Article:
Letters: Floods are a taste of devastation to come

These letters appear in the Thursday 20th February edition of the Independent

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In the midst of the great trauma suffered by people affected by the UK floods, it is a great shame that some commentators are using the crisis to score political points against foreign aid.

The false choice presented by Nigel Farage and the Daily Mail has been quickly and firmly rebutted by many, including, to their credit, the Mayor of London and the Prime Minister. In the face of an often vitriolic campaign, Mr Cameron has shown great resolve in maintaining his commitment to aid, and notable international leadership in pressuring those countries which are not meeting their aid obligations.

The UK’s floods have provided us with a taste of the devastation regularly endured in developing countries, most recently in the Philippines, as a result of increasingly extreme weather related to climate change. The British people and the UK Government have responded generously – but aid alone will not solve the global ecological problems we now face. Climate change represents the greatest threat to global prosperity for this and future generations, in rich and poor countries alike.

So global leadership of the sort that Mr Cameron has shown on aid is urgently required on climate. It is important that he accepts his invitation from the UN Secretary General to attend a special summit on climate change in New York in September. He must also give the same short shrift to climate deniers that he gave to those who favour diverting aid money to pay for the UK’s floods.

Ben Jackson, Chief Executive, Bond, Chris Bain, Chief Executive, Cafod, Christine Allen, Director of Policy and Public Affairs, Christian Aid, Mark Goldring, Chief Executive, Oxfam GB, Anita Tiessen, Deputy Executive Director, Unicef UK, London SE1

In praise of the PMQs

Your article “Bercow attacks PMQs” (18 February) discusses the Hansard Society’s reporting on Prime Minister’s Questions.

PMQs are but a tiny part of overall parliamentary business – a mere 0.01 per cent of all parliamentary activity. It is therefore perplexing that the Hansard Society has given disproportionate time to reporting lengthily, and indeed harshly, on PMQs. That attention is largely po-faced and rather puritanical. Yes, PMQs engender a lot of noise, but they also offer a unique opportunity for the Prime Minister and the Leader of the Opposition succinctly to summarise the differences which divide them in every policy area. PMQs is an excellent institution – long may it continue.

Michael Batchelor, Swansea

The House of Commons Speaker is looking for ways of improving Prime Minister’s Questions.

I cannot be alone in thinking that PMQs is beyond redemption and should be done away with altogether.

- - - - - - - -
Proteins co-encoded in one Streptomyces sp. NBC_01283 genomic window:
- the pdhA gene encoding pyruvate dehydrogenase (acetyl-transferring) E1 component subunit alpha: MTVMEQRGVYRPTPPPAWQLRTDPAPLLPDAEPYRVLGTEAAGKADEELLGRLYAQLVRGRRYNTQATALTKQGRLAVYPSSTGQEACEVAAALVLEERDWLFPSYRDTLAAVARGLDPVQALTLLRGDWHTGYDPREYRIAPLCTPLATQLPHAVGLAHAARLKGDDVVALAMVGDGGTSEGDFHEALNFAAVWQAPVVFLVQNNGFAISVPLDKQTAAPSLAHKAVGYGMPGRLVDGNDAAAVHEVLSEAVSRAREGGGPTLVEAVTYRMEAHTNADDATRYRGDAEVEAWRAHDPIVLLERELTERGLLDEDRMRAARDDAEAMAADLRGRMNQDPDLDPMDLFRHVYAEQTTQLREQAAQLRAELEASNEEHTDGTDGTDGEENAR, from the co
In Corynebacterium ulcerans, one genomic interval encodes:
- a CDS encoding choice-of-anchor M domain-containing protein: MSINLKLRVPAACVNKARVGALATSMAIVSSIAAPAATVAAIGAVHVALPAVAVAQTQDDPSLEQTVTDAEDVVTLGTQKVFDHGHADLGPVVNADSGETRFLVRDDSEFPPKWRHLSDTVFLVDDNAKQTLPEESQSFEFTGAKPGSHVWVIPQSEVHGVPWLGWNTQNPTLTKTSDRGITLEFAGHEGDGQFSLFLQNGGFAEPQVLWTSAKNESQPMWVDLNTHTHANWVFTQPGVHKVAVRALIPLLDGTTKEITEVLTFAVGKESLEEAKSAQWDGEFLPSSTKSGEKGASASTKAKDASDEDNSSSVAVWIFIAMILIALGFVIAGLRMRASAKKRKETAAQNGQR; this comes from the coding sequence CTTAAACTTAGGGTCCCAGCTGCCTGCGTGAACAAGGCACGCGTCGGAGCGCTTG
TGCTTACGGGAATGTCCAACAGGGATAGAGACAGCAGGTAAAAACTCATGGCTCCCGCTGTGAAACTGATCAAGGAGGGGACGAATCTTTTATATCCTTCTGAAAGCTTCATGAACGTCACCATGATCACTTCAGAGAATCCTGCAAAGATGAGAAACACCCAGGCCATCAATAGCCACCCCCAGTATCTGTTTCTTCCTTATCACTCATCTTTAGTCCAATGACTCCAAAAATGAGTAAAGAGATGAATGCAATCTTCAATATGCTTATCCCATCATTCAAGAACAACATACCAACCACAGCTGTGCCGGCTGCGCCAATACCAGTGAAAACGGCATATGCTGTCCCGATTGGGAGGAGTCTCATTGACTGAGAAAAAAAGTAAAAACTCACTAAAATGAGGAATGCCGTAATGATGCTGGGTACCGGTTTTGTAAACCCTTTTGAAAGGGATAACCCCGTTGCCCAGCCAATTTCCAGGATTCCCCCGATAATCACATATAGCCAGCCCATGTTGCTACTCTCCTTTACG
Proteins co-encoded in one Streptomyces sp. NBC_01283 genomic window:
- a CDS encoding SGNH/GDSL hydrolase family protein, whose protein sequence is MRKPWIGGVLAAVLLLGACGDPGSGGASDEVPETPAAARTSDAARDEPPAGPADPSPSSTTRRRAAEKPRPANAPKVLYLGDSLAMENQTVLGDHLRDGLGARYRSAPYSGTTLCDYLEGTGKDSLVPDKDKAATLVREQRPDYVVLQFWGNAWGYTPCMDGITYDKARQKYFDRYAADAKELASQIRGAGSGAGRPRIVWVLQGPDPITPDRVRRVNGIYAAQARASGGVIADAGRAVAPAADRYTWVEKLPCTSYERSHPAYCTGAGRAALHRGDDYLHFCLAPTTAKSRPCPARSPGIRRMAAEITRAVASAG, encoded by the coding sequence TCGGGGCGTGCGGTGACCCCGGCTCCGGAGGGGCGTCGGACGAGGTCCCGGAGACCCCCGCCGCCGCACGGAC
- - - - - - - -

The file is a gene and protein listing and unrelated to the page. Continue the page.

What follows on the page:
Could anything be better calculated to engender a withering contempt for the “democracy” our leaders persist in trying to foist on the rest of the world than the cringingly embarrassing spectacle to which Westminster treats the world every Wednesday?

D Maughan Brown, York

There's no bias at the BBC

Contrary to the claims by Professor Justin Lewis, the BBC Trust did not play down research he believes found a right-wing bias in the sourcing of BBC news content (“BBC accused of political bias – to the right not the left”, 15 February).

Far from it – this research was published, in full, as part of an independent review into the breadth of opinion reflected in BBC output. The review’s author, Stuart Prebble, concluded that in general a wide range of viewpoints were reflected in the BBC’s output over the period in question.

Ensuring the impartiality of the BBC is a key priority for the Trust. This is why we regularly conduct independent impartiality reviews and publish the findings.

David Liddiment, Trustee, BBC Trust,  London W1

Nothing innocent about speeding

Nigel Farage (19 February) suggests the removal of speed limits on motorways. I’m against that, but it is a perfectly respectable idea to put forward. However, he then makes out that cameras and speed traps are somehow sneaky and underhand ways of raising cash from innocent motorists. But speeding is not an innocent activity – it is lawbreaking. Speed limits are laws voted for by Parliament for good reasons. Laws require enforcement, and speed cameras and speed traps are perfectly legitimate ways to catch those who consider that the laws of the land do not apply to them – an all too prevalent attitude among motorists, apparently including Farage. It is disturbing that someone who aspires to be a member of Parliament should be so sympathetic to the breaking of the laws that it has passed.

Bill Linton, London N13

Rooney's wage is perfectly rational

Stephen Westacott (Letters, 19 February) writes of Wayne Rooney’s recent huge pay settlement and the death of Sir Tom Finney and asks how, where and when football went so wrong. Nothing really went wrong. It’s just that football changed into a global game followed by millions, if not billions, of people. Wayne Rooney is a hugely talented player and is simply getting a freely negotiated slice of the  vast revenues the game creates. He’d be a fool to  do otherwise.

William Roberts, Bristol

In the early 1960s, I was a pit deputy working at Treeton colliery near Sheffield. I earned 18 guineas a week, and United and Wednesday footballers got £18 a week. I bet the difference is now somewhat greater, and the other way around.

Pete Wainwright, Goathland, North Yorkshire

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